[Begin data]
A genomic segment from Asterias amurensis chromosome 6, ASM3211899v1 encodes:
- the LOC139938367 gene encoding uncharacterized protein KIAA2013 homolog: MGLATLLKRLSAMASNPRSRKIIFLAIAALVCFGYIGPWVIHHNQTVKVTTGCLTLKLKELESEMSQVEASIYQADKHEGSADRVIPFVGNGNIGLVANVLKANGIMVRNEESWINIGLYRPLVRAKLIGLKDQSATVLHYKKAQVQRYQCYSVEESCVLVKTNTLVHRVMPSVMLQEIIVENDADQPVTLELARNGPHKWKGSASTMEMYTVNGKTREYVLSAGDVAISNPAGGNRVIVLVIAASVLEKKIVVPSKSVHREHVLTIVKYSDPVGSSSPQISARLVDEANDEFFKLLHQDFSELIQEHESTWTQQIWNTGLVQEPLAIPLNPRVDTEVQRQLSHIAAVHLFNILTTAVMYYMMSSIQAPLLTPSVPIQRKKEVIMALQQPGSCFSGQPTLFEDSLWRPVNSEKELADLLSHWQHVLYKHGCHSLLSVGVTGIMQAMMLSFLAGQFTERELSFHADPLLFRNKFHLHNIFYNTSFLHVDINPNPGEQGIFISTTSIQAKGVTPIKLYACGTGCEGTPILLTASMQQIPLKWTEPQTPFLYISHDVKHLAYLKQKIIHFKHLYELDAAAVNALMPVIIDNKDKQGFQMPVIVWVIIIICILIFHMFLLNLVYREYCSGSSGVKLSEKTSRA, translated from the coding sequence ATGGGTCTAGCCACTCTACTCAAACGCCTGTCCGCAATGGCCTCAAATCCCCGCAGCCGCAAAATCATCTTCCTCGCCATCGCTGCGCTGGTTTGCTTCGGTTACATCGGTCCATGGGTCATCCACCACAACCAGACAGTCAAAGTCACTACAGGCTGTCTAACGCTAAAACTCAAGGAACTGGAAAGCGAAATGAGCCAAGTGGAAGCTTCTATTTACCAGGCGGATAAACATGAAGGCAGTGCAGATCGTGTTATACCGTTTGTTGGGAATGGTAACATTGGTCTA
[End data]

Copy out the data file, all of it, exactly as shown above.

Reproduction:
A genomic segment from Asterias amurensis chromosome 6, ASM3211899v1 encodes:
- the LOC139938367 gene encoding uncharacterized protein KIAA2013 homolog: MGLATLLKRLSAMASNPRSRKIIFLAIAALVCFGYIGPWVIHHNQTVKVTTGCLTLKLKELESEMSQVEASIYQADKHEGSADRVIPFVGNGNIGLVANVLKANGIMVRNEESWINIGLYRPLVRAKLIGLKDQSATVLHYKKAQVQRYQCYSVEESCVLVKTNTLVHRVMPSVMLQEIIVENDADQPVTLELARNGPHKWKGSASTMEMYTVNGKTREYVLSAGDVAISNPAGGNRVIVLVIAASVLEKKIVVPSKSVHREHVLTIVKYSDPVGSSSPQISARLVDEANDEFFKLLHQDFSELIQEHESTWTQQIWNTGLVQEPLAIPLNPRVDTEVQRQLSHIAAVHLFNILTTAVMYYMMSSIQAPLLTPSVPIQRKKEVIMALQQPGSCFSGQPTLFEDSLWRPVNSEKELADLLSHWQHVLYKHGCHSLLSVGVTGIMQAMMLSFLAGQFTERELSFHADPLLFRNKFHLHNIFYNTSFLHVDINPNPGEQGIFISTTSIQAKGVTPIKLYACGTGCEGTPILLTASMQQIPLKWTEPQTPFLYISHDVKHLAYLKQKIIHFKHLYELDAAAVNALMPVIIDNKDKQGFQMPVIVWVIIIICILIFHMFLLNLVYREYCSGSSGVKLSEKTSRA, translated from the coding sequence ATGGGTCTAGCCACTCTACTCAAACGCCTGTCCGCAATGGCCTCAAATCCCCGCAGCCGCAAAATCATCTTCCTCGCCATCGCTGCGCTGGTTTGCTTCGGTTACATCGGTCCATGGGTCATCCACCACAACCAGACAGTCAAAGTCACTACAGGCTGTCTAACGCTAAAACTCAAGGAACTGGAAAGCGAAATGAGCCAAGTGGAAGCTTCTATTTACCAGGCGGATAAACATGAAGGCAGTGCAGATCGTGTTATACCGTTTGTTGGGAATGGTAACATTGGTCTA